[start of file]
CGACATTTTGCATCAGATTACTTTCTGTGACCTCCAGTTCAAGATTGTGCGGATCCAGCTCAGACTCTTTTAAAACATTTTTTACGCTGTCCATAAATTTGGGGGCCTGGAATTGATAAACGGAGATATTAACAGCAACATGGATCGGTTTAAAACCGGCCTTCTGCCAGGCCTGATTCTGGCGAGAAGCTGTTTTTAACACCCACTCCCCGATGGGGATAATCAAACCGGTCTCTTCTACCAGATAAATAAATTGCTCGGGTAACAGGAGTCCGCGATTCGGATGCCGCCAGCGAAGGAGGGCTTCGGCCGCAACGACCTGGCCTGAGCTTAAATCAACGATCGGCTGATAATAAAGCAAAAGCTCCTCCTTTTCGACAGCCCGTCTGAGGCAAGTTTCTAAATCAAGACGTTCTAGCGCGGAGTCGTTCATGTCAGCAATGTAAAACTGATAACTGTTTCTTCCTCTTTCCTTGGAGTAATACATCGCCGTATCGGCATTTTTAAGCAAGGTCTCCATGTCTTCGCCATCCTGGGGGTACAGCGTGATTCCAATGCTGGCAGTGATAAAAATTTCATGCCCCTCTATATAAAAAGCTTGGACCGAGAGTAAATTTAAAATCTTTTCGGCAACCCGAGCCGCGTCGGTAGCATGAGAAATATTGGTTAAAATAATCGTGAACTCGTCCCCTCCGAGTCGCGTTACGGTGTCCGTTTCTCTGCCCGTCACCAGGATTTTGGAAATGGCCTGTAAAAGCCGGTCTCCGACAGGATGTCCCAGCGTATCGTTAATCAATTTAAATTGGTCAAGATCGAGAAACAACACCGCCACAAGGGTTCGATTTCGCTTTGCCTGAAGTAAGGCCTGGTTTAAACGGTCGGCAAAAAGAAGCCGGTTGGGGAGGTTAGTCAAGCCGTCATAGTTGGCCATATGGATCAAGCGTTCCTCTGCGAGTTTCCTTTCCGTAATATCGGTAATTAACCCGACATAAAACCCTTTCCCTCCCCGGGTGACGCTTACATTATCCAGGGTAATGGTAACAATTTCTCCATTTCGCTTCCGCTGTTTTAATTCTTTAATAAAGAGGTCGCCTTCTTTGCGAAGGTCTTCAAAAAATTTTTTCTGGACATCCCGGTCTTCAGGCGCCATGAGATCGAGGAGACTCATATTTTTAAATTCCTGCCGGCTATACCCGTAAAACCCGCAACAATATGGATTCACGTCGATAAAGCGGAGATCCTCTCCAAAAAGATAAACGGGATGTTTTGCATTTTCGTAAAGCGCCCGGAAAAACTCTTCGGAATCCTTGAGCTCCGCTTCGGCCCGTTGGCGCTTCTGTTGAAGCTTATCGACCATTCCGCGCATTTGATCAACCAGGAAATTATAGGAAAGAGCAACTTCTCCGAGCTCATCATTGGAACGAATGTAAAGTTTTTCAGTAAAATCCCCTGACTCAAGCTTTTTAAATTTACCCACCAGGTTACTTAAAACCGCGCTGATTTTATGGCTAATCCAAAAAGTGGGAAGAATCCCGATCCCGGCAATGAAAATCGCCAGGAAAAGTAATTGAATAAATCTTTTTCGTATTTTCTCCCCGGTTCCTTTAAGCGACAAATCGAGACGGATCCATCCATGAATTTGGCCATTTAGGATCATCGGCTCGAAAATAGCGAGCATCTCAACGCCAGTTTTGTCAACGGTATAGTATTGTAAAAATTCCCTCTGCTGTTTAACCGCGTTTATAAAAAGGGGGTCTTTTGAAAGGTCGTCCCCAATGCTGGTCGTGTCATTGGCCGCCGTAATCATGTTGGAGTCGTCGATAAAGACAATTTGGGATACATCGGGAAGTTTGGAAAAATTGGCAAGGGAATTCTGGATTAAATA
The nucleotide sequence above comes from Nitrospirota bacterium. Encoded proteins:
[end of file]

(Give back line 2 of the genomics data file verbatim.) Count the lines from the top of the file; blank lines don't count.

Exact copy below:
The nucleotide sequence above comes from Nitrospirota bacterium. Encoded proteins: